Kenyans have been asked to always use antibiotics and other drugs only when necessary and if prescribed by a qualified health practitioner.
This is in what Moi Teaching and Referral Hospital (MTRH) Director of Clinical Services Dr. Philip Kirwa says will help address the growing risk of antimicrobial resistance (AMR) across the world.
Speaking during the launch of Antimicrobial Awareness Week at the Hospital, Dr. Kirwa insisted that “we must use antibiotics judiciously and sparingly.”
“There has been an increasing multi-drug resistance across the globe. Affected individuals see delayed recovery and can even lead to death. Antimicrobial resistance has an impact on efforts to save lives.”– Dr. Philip Kirwa, Director of Clinical Services (MTRH)
Antimicrobial resistance occurs when microbes such as bacteria, viruses, fungi, and parasites no longer respond to medicines, making infections difficult to treat.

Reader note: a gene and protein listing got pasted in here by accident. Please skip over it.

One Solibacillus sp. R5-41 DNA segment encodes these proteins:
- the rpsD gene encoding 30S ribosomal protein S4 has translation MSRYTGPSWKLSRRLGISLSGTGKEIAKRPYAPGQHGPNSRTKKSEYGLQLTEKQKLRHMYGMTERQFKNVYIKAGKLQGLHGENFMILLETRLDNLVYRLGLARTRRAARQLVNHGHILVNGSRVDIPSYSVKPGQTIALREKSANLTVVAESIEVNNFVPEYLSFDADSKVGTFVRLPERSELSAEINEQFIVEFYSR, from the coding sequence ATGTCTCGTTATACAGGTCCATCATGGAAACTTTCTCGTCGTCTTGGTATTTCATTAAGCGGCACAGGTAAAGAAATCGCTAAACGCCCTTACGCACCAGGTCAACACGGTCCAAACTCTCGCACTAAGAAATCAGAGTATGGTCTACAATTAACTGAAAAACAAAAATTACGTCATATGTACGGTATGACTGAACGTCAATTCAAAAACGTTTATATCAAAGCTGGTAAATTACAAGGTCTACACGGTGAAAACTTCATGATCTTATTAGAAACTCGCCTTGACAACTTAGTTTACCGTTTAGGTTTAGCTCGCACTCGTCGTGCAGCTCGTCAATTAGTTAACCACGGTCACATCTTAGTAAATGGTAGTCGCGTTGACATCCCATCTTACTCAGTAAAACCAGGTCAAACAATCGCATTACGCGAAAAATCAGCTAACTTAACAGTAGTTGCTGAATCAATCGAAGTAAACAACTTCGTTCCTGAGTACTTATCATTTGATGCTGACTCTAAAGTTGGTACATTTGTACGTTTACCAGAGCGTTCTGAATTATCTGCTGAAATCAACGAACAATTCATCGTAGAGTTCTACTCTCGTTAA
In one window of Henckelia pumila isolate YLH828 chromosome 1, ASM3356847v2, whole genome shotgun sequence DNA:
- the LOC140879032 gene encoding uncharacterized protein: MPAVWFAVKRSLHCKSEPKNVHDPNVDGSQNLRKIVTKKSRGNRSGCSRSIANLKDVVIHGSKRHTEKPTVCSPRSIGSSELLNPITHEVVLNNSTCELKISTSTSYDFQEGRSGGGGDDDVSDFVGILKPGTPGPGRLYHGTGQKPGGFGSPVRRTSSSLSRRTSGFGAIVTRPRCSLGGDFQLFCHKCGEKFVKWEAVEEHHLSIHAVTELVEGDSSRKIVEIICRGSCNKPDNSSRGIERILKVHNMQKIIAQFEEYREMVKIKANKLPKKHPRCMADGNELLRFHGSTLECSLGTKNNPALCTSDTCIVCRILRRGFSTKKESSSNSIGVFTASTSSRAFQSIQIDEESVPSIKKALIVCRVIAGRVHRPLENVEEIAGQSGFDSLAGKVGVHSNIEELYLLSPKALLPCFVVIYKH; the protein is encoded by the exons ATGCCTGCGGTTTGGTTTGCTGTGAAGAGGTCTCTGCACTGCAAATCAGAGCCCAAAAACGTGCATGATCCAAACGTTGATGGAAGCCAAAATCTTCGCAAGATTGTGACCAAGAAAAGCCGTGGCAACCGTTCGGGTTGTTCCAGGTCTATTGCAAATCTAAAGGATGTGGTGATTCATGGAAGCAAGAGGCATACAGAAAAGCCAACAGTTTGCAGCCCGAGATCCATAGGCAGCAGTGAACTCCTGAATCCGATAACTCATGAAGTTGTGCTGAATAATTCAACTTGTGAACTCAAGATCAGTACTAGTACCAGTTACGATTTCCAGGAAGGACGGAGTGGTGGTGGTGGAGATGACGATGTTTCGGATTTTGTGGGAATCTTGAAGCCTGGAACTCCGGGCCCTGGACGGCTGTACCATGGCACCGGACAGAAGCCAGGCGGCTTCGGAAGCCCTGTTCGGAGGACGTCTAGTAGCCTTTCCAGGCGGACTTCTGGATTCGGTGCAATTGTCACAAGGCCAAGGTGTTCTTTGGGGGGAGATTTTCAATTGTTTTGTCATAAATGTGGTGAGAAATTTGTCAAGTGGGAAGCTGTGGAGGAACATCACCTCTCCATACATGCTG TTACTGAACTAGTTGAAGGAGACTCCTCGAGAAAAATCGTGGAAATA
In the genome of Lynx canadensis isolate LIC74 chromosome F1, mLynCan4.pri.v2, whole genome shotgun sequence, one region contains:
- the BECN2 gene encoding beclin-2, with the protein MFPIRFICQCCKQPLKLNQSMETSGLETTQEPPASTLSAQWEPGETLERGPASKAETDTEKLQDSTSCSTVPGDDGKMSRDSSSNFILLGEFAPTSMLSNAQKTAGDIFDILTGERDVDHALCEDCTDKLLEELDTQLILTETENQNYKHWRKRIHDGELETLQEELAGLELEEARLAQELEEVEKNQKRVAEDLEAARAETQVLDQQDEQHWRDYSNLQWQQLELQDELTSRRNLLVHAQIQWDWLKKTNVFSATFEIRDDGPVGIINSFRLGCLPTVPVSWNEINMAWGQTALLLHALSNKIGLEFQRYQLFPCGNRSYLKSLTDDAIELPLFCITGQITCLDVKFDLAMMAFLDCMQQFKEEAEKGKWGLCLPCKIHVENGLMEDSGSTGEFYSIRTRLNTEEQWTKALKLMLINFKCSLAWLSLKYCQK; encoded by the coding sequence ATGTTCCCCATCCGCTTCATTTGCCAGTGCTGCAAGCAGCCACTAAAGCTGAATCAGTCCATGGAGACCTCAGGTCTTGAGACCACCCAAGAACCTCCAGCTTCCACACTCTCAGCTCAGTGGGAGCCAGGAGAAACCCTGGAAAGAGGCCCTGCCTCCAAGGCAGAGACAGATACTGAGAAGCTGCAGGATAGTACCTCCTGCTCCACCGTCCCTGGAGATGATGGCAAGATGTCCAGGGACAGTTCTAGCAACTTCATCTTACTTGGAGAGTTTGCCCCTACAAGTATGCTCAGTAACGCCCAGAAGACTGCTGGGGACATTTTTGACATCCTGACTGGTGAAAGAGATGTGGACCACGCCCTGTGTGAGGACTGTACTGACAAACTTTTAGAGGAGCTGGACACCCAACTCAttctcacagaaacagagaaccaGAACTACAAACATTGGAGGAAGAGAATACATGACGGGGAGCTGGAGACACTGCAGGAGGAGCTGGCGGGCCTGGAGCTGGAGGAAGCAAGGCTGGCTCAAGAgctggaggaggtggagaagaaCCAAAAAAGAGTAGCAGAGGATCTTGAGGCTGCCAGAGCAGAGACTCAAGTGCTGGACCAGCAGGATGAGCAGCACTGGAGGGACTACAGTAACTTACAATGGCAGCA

The World Health Organization (WHO) has already declared antimicrobial resistance (AMR) as one of the top 10 global health threats.
Some of the factors that contribute to AMR include overuse and misuse of medicines not only in humans but also in livestock and agriculture.
Dr. Kirwa is now calling on the establishment of mechanisms that will ensure there is Antimicrobial stewardship for people to use antibiotics only when needed.
“We all have a role to play – from community to policymakers so that we ensure we purchase only drugs that are indicated and we use them within the period prescribed.”– Dr. Philip Kirwa, Director of Clinical Services (MTRH)
The Antimicrobial Awareness Week held annually from November 18th-24th is meant to sensitize members of the public on Antimicrobial Resistance and promote the proper use of Antimicrobial.
This year’s theme is ‘Spread Awareness, Stop Resistance’.